Israel Is Headed for Yet Another Rotation Government

Israel Harel
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Counted votes in the Israeli city of Shoham, last year.
Israel Harel

Israelis will go to the polls next week with a heavy heart. Among other things, they fear that the election will yield no decisive outcome this time, either, and they will be called to vote for a fifth time within less than three years.

A considerable percentage of the voters (some 13.5 percent according to the Israeli statistician Professor Camil Fuchs) is still in doubt over whom to vote for. The answer of how to prevent a fifth election round could be a significant part of the undecideds’ final decision.

West Bank, Gaza Palestinians won't be voting in Israel's election - would they if they could?

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According to most of this week’s poll results, Naftali Bennett’s Yamina, not Gideon Sa’ar’s New Hope, could emerge as the leading party on the right. No voter with elementary judgment could classify Benjamin “Two States for Two Peoples” Netanyahu – as a true man of the right. The same goes for his party, which is dragging after him blindly.

This development, if it continues until Election Day, brings Bennett closer to – not farther from, as some interpret it – a coalition with Netanyahu. A party of 13-15 Knesset seats would enable him to set up a bloc with Sa’ar, who is expected to receive 9 -11 seats. Such a bloc could dictate rotation to Netanyahu. The first to serve as prime minister would be the leader of the united bloc. This would also annul Sa’ar’s vow not to take part in a government headed by Netanyahu.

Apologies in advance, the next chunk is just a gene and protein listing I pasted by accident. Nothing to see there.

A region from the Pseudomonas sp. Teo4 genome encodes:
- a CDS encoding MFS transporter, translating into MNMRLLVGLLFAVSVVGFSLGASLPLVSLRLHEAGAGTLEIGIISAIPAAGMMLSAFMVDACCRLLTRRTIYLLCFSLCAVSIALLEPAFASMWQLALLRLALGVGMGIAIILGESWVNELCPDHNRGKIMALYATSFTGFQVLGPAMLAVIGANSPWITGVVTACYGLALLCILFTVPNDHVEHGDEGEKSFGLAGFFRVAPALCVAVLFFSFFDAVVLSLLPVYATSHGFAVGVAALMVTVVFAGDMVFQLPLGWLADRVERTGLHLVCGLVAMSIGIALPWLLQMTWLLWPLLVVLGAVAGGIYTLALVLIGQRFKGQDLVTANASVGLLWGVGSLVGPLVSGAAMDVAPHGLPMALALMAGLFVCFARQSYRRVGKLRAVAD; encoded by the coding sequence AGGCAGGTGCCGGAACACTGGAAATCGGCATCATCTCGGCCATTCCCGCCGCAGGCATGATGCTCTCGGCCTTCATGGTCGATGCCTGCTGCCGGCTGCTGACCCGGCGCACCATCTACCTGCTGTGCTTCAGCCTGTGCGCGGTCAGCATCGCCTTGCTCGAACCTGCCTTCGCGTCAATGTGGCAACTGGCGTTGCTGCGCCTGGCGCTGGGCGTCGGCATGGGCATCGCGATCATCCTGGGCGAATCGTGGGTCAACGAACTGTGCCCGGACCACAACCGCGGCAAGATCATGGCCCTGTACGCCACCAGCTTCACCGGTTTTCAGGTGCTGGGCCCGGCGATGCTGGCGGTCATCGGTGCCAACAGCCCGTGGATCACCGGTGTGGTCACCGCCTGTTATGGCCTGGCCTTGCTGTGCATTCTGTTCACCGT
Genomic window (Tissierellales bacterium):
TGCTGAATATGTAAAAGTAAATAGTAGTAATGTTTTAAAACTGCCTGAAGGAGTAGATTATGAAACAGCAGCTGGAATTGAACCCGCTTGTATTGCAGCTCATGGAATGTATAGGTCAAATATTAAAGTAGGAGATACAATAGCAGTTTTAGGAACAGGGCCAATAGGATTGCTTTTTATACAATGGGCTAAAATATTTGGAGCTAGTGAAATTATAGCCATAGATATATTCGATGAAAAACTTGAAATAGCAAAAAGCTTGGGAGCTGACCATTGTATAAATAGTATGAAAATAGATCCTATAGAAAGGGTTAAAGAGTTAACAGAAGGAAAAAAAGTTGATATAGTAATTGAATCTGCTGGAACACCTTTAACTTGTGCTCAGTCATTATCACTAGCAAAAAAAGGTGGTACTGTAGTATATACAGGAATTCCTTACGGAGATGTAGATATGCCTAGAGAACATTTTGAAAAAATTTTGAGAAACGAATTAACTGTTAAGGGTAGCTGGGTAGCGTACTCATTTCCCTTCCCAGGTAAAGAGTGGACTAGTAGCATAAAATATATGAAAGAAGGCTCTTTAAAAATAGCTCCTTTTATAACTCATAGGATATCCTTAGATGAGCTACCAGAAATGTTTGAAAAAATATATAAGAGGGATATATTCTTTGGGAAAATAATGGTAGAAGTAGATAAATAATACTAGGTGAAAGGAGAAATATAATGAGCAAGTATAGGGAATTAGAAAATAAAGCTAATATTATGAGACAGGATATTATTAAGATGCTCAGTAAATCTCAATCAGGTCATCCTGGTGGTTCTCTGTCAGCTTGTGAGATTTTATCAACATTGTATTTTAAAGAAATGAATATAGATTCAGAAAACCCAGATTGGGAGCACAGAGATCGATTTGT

The main price the bloc would have to pay in return for the very reasonable dramatic upheaval would be to keep the “alternative prime minister” law. Because it is the results of the trial, not his temporary extraction from the Prime Minister’s Office, that will ultimately determine the man’s political future.

Netanyahu would be forced to agree to this, because legally it would enable him, even though he’s on trial for serious felonies, to serve as a minister without the obligation to resign from the government, which a regular minister undergoing such a process would have to do.

The ultra-Orthodox, who will have around 14-16 Knesset seats according to all the polls, prefer Netanyahu to Bennett or Sa’ar. However, due to the absence of a political alternative, they would join such a coalition, even on worse terms than Netanyahu gave them. So would Bezalel Smotrich, who is also gaining strength in the polls.

Bennett and Sa’ar aspire to a national reconciliation; to lead a government that would heal at least a few of Israeli society’s ills. Netanyahu would pile obstacles in their way and prevent them from gaining these achievements, lest they prove that decent people who hate dispute and division are worthy of being prime minister. On the other hand, as long as this government allows him to remain a part of it, if only until a verdict in his case, he wouldn’t dare bring it down.

They are not likely to achieve a significant national reconciliation. But such a government can certainly score achievements in practical and ideological issues that are important to Bennett, Sa’ar and Smotrich.

If these three concentrate on implementing the policies they promised their voters, and which could be carried out with a true rightist figure heading the government, it can be assumed that such a government will finally make the Judea and Samaria communities’ status official. These communities, like those that are 50 years old and more, will be subordinate to the government ministries, rather than groan under the Civil Administration’s irregularities.

Despite the turmoil that would ensue, this government could enact a law sidestepping the High Court of Justice. This legislation is important to all the government’s partners, especially the ultra-Orthodox. The government can also split the attorney general’s functions, as is customary in most advanced states. This is just a little of what a prime minister with a true, not fake, national orientation can accomplish.

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